Of course, six years later, they're both a mess, because they're completely wrong for each other, which is not a deal breaker for every couple, but if you're not both willing to work on it, there's no amount of romantic chemistry that can make up for that. Dean is not the ideal husband. He drinks, for one thing, and is more of a peer for his child than a parent. But when Cindy asks him what he wants to "do" with his life, you can't not love him for answering that all he wants to "do" is be a husband and a father, and that what she would call gainful employment is just a way to make money so he can come home and be with them and do his real job.
Now, about Cindy. I was frankly disturbed by the slut-shaming mutterings of the girls sitting next to me during this movie. No, I don't think 13 years old is the ideal time to lose one's virginity, and yes, I do think that 25 sexual partners (which is only Cindy's best guess) in the space of about ten years is ... rather a lot. But every time the girls next to me said "slut" about Cindy, I wanted to smack them. Because we've been through this, people - slut is just a name for someone who's having more sex than you're personally comfortable with, and using it says more about you than the so-called slut you're shaming. *ahem* Moving on.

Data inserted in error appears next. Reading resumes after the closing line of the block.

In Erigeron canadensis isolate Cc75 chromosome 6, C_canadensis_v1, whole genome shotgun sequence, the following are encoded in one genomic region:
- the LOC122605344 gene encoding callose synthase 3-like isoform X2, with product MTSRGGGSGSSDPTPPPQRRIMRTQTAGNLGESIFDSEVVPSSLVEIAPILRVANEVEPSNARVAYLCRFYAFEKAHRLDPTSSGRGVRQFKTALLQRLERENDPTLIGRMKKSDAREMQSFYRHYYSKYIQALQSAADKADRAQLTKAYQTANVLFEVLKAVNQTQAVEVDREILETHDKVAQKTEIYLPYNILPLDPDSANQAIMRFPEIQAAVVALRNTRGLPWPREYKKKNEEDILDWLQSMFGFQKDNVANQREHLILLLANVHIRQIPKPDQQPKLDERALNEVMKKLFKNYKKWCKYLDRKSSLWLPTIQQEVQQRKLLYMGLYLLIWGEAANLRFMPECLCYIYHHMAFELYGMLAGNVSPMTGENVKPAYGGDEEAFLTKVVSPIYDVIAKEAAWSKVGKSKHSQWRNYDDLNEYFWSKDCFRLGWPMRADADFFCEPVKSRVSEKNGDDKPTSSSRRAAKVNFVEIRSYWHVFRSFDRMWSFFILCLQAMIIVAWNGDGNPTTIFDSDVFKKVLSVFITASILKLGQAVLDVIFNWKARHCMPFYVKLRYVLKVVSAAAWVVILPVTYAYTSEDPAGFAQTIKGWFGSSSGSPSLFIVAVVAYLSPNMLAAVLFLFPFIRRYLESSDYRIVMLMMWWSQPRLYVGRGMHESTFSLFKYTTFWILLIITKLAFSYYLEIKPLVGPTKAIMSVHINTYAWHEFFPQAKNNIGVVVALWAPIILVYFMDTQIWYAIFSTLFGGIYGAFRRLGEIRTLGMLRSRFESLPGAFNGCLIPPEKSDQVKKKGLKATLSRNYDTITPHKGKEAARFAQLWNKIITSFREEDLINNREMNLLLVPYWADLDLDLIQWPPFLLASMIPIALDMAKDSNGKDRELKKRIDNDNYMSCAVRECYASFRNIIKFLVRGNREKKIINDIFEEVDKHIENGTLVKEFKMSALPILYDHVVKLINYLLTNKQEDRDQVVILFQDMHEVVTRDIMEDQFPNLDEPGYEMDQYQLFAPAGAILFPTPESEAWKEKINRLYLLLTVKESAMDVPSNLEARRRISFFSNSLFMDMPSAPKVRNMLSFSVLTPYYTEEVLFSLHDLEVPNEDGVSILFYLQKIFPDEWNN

Though blame can be laid at both Cindy's and Dean's feet, I can't help feeling that Cindy ... well, no, I can't do that. Dean is trying harder than she is to make the marriage work, but she's trying to make their life work, and that's a huge, thankless job. And on top of that, she's trying to achieve something for herself. She's exactly the kind of woman that Dean described before, though. She married him because she couldn't bear to have an abortion and he was there and was so in love with her that he wanted to make a family with her, even though the child she was carrying was most likely not even biologically his. Dean is trying to make things work between them, but he can only do so much. Cindy is a dutiful partner, but it is obvious that this is a toxic relationship for her. There are moments, and I'm sure she's not the first person to feel this way about her spouse, where she just has to walk away and just be like "get out of my face, I just want to not have to see you for two minutes together."
A lot has been said about the sexual content in this movie, but I don't think it's gratuitous or excessive. It's realistic, rather than softly lit and romanticized, and it does what all sex scenes *should* do, which is inform the characters. It really underscores what it means for each character in a way that dialogue just can't. This is a good example of the MPAA appeals board doing the right thing with a rating. Because context matters. And I think if there is anything in the film that someone is too young to understand, they're probably not going to notice it anyway, frankly. That's just the nature of this film, I think.
Anyway, good, good movie, but if you're a Plot Person you might not be satisfied with it, because it's more of an intense character/relationship study than a traditional narrative film.